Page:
LUCKY Blind Foot Reflexology, which is run by blind masseurs, is now facing a bleak future following the ongoing conditional movement control order (CMCO).
Established in 1994 in the busy Jalan Dr Lim Chwee Leong before moving to an offshoot road at Jalan Sungai Ujong in 2010 after a fire broke out, it is arguably the only centre of its kind in Penang.
Another centre using the services of visually impaired or blind masseurs is run by the St Nicholas Home in Jalan Gottlieb.
Lucky Blind Foot Reflexology is famous for providing foot reflexology and body massage services at a reasonable price.
The owner of the current premises, however, intends to take back the shop after renting it out for 10 years.
One of the masseurs Johari Saad, 49, who has been working at the centre for more than 20 years, told Buletin Mutiara that their current monthly rental is RM 1,900.
“We understand that the owner has given much leeway to us all these years. To be frank, they would have already taken back the premises last year but the owner is lenient to us out of humanitarianism.
“Now, we have managed to find a new shop, which is a few doors away from here. The design and layout of the new place is exactly the same as the current premises but the monthly rental as agreed by both sides is RM2,800 after a few rounds of discussion.
“We have no choice but to agree with it as we need a place to sustain and continue our business. The new rental price of an additional RM900 will definitely take a toll on us, especially with the current unresolved pandemic.
“I just hope the rental could be reduced to a reasonable price in this challenging period,” said Johari, who stays in Batu Ferringhi.
His colleague Awang Mohd, 54, who stays in Padang Tembak, echoed Johari’s concern, saying the path ahead would be tougher for them.
“All of us here are visually impaired and we only depend on our skills to earn a living. We don’t have anyone to turn to but strive to make ends meet by depending on this job.
“With CMCO coupled with the Covid-19 fear, our ricebowl has been largely affected. Moreover, we have our own families to take care of. I’m afraid that the high rental price for the new shop will be a burden for us as we need to cover many other expenses.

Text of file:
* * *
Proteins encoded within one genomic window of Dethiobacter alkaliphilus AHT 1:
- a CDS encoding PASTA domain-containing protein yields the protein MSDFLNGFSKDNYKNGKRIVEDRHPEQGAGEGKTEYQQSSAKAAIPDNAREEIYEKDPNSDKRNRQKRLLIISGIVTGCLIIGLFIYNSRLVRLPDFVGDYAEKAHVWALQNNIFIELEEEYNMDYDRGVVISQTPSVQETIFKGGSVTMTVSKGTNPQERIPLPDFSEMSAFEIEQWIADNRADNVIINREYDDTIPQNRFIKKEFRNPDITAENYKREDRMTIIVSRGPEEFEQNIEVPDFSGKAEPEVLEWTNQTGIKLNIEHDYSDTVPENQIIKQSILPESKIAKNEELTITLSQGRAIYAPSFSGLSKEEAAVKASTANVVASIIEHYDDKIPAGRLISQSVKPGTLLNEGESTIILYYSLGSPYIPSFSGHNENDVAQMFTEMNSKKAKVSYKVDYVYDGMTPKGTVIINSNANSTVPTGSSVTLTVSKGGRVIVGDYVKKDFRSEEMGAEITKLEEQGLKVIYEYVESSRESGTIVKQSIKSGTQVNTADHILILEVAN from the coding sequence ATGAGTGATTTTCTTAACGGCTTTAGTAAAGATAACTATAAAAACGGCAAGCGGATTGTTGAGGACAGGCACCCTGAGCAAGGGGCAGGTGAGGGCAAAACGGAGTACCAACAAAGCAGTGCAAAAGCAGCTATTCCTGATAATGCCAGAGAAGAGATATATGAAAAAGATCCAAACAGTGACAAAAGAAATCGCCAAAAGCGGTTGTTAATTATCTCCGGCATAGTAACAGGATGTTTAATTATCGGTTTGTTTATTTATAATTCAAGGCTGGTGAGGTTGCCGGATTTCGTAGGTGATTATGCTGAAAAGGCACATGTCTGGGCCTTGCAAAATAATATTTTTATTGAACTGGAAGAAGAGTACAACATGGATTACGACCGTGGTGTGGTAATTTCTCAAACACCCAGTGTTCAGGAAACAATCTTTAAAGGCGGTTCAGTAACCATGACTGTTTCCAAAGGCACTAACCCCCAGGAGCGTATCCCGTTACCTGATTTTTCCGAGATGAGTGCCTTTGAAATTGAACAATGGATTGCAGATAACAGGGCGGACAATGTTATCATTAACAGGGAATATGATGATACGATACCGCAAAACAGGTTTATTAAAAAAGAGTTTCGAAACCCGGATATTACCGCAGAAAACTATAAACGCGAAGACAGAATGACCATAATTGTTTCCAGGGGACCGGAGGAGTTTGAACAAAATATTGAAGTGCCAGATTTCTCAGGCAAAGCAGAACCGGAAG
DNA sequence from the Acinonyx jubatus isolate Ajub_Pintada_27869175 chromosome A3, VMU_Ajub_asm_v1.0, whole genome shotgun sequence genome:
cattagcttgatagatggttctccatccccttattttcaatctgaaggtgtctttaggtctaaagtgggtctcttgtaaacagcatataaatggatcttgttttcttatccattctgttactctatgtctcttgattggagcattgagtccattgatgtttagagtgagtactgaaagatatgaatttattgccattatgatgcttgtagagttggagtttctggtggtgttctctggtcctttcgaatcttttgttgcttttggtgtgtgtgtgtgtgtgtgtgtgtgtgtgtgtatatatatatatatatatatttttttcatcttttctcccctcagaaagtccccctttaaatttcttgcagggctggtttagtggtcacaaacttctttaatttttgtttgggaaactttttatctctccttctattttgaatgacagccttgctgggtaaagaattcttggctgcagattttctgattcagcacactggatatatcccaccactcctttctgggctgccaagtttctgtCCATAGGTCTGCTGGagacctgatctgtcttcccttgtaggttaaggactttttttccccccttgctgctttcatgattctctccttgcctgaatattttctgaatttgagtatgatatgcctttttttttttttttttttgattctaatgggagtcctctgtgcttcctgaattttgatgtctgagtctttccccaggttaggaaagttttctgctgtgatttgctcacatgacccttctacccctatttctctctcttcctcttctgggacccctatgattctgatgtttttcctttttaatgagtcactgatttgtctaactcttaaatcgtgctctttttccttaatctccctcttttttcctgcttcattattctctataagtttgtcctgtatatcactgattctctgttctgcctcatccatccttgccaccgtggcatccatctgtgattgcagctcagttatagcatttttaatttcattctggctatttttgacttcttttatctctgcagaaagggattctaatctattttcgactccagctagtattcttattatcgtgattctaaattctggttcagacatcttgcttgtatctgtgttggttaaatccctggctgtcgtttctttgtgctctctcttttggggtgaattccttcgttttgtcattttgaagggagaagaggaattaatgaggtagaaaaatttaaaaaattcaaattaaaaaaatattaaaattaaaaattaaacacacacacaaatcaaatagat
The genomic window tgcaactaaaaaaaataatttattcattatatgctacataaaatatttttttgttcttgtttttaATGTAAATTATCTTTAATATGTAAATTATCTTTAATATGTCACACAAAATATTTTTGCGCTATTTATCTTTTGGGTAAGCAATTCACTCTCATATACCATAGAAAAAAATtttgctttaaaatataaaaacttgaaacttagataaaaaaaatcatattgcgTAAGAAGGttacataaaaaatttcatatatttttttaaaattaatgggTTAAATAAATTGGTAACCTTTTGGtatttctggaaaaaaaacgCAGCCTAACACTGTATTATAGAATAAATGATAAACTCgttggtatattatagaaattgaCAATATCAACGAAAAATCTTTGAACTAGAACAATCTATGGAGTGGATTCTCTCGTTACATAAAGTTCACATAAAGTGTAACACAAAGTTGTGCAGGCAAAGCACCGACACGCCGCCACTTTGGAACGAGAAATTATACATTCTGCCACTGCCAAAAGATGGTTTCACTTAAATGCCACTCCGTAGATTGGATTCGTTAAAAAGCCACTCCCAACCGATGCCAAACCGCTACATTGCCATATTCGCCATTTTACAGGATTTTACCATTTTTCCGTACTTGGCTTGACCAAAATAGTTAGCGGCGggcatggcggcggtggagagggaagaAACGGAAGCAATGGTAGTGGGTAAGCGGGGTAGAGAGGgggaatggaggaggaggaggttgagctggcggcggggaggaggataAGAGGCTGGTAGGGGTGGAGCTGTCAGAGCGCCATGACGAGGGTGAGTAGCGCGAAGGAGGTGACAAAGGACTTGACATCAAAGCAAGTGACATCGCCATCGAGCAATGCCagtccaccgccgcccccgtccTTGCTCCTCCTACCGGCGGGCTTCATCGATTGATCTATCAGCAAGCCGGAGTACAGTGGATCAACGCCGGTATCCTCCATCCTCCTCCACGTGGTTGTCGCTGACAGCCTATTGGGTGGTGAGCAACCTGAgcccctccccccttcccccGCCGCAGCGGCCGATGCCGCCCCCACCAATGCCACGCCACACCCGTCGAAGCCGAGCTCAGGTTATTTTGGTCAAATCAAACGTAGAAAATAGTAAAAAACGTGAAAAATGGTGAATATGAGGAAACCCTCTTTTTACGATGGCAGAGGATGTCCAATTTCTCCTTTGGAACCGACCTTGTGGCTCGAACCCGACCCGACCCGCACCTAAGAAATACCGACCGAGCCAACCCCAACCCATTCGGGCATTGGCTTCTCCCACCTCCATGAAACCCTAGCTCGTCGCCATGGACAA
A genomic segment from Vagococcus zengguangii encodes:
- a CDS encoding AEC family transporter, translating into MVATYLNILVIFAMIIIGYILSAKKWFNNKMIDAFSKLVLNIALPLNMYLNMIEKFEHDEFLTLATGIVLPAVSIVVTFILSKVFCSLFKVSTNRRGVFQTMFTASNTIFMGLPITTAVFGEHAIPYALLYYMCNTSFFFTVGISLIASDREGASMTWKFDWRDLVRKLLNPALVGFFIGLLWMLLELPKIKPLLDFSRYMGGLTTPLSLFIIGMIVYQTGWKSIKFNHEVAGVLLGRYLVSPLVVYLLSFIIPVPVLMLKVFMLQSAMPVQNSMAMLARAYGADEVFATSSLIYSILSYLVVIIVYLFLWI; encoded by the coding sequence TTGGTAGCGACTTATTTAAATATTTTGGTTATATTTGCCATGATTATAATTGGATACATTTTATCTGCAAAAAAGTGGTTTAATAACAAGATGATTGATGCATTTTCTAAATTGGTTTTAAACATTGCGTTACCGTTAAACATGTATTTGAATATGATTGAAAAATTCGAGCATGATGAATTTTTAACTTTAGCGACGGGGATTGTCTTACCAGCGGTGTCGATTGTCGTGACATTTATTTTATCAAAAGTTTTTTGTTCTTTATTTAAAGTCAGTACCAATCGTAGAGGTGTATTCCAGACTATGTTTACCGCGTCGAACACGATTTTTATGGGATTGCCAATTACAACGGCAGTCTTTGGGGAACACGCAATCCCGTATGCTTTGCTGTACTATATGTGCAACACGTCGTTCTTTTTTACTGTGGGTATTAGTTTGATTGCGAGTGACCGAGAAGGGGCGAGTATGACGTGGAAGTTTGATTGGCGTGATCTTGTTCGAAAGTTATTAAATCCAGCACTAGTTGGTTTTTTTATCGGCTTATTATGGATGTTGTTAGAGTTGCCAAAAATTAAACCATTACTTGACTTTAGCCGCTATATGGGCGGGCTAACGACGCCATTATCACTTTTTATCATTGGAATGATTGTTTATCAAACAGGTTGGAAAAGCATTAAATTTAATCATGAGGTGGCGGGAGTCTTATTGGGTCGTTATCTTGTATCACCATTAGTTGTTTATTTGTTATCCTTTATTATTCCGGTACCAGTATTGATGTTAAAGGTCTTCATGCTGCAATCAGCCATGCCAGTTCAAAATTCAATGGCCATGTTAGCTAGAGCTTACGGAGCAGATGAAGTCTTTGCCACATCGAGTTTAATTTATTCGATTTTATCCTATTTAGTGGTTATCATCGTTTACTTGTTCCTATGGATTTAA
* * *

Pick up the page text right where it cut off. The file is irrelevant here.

“To make matters worse, we only have about two to three customers only from morning till night. During normal days before pandemic struck, each of us might have about four to five customers.
“Everything has changed now,” Awang, who is one of the senior masseurs, told Buletin Mutiara during an interview today.
Another masseur, Mohd Asri Saad, 45, pointed out that his daily income has dropped by about 60% since March this year following the movement control order (MCO).
Looking dejected, Mohd Asri said he has been having sleepless nights over whether they could sustain themselves at the new premises.
Mohd Asri said he also feels for the centre’s owner, Mohd Asri Abdul Ghani, for having to fork out a substantial sum for renovation purposes and to keep the business going for the sake of every masseur here.
“Each of us here could not imagine what would happen if we could not cope with the new monthly rental rate.
“We are now just hoping for the best,” he added.
Noorhasniza Ishak, 45, who has been working at the shop for two years, said she was worried as she has two sons, aged 17 and 20, to support.
The single-parent is keeping her fingers crossed.
“The main concern here is paying the rental for the new shop. It’s extremely difficult to sustain, especially during this time,” she said.
Mohd Sulaiman Mohd Ali, 28, a relatively new masseur since joining the centre in July, said he is bracing for a very difficult time after getting married a few months ago.
“Previously, I worked in Sungai Petani but have relocated here since my wife is from Penang.
“Fortunately, I’m still receiving the RM400 monthly disbursement from the state Welfare Department.
“”I hope the state could provide the necessary assistance,” said Sulaiman.
Story by Edmund Lee
Pix by Alvie Cheng